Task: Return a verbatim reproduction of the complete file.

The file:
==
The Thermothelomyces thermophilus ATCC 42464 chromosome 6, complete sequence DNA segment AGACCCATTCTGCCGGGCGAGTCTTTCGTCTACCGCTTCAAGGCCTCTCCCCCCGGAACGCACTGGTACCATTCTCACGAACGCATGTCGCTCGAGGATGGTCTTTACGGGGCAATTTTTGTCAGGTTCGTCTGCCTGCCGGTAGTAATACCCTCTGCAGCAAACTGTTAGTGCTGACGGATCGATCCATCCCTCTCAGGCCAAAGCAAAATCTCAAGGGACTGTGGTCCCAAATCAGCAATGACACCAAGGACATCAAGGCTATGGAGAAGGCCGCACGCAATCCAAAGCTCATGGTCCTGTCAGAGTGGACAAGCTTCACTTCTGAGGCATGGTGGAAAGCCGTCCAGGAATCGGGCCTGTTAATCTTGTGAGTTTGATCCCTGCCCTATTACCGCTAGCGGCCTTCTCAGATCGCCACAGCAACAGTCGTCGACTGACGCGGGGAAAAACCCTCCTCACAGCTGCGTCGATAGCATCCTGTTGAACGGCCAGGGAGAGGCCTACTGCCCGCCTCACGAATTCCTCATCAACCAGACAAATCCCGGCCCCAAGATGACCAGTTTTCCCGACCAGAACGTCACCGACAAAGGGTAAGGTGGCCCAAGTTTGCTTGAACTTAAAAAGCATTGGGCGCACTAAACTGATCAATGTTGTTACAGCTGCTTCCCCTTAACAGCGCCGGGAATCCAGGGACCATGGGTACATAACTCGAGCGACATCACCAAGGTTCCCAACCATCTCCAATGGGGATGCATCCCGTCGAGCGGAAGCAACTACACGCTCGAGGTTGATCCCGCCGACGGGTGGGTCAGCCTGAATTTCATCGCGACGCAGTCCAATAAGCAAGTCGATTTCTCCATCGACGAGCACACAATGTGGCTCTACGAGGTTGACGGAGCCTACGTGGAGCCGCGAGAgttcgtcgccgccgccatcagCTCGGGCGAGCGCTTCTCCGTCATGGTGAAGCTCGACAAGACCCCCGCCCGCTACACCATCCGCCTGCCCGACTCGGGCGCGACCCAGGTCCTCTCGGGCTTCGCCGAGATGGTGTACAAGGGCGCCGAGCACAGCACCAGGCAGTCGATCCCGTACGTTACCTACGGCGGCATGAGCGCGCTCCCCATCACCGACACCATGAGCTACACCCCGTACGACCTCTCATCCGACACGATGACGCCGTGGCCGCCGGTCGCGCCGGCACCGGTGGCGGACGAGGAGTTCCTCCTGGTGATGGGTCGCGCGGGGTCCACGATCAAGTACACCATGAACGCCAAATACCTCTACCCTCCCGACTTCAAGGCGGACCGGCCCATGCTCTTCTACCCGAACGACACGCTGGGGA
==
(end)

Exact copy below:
The Thermothelomyces thermophilus ATCC 42464 chromosome 6, complete sequence DNA segment AGACCCATTCTGCCGGGCGAGTCTTTCGTCTACCGCTTCAAGGCCTCTCCCCCCGGAACGCACTGGTACCATTCTCACGAACGCATGTCGCTCGAGGATGGTCTTTACGGGGCAATTTTTGTCAGGTTCGTCTGCCTGCCGGTAGTAATACCCTCTGCAGCAAACTGTTAGTGCTGACGGATCGATCCATCCCTCTCAGGCCAAAGCAAAATCTCAAGGGACTGTGGTCCCAAATCAGCAATGACACCAAGGACATCAAGGCTATGGAGAAGGCCGCACGCAATCCAAAGCTCATGGTCCTGTCAGAGTGGACAAGCTTCACTTCTGAGGCATGGTGGAAAGCCGTCCAGGAATCGGGCCTGTTAATCTTGTGAGTTTGATCCCTGCCCTATTACCGCTAGCGGCCTTCTCAGATCGCCACAGCAACAGTCGTCGACTGACGCGGGGAAAAACCCTCCTCACAGCTGCGTCGATAGCATCCTGTTGAACGGCCAGGGAGAGGCCTACTGCCCGCCTCACGAATTCCTCATCAACCAGACAAATCCCGGCCCCAAGATGACCAGTTTTCCCGACCAGAACGTCACCGACAAAGGGTAAGGTGGCCCAAGTTTGCTTGAACTTAAAAAGCATTGGGCGCACTAAACTGATCAATGTTGTTACAGCTGCTTCCCCTTAACAGCGCCGGGAATCCAGGGACCATGGGTACATAACTCGAGCGACATCACCAAGGTTCCCAACCATCTCCAATGGGGATGCATCCCGTCGAGCGGAAGCAACTACACGCTCGAGGTTGATCCCGCCGACGGGTGGGTCAGCCTGAATTTCATCGCGACGCAGTCCAATAAGCAAGTCGATTTCTCCATCGACGAGCACACAATGTGGCTCTACGAGGTTGACGGAGCCTACGTGGAGCCGCGAGAgttcgtcgccgccgccatcagCTCGGGCGAGCGCTTCTCCGTCATGGTGAAGCTCGACAAGACCCCCGCCCGCTACACCATCCGCCTGCCCGACTCGGGCGCGACCCAGGTCCTCTCGGGCTTCGCCGAGATGGTGTACAAGGGCGCCGAGCACAGCACCAGGCAGTCGATCCCGTACGTTACCTACGGCGGCATGAGCGCGCTCCCCATCACCGACACCATGAGCTACACCCCGTACGACCTCTCATCCGACACGATGACGCCGTGGCCGCCGGTCGCGCCGGCACCGGTGGCGGACGAGGAGTTCCTCCTGGTGATGGGTCGCGCGGGGTCCACGATCAAGTACACCATGAACGCCAAATACCTCTACCCTCCCGACTTCAAGGCGGACCGGCCCATGCTCTTCTACCCGAACGACACGCTGGGGA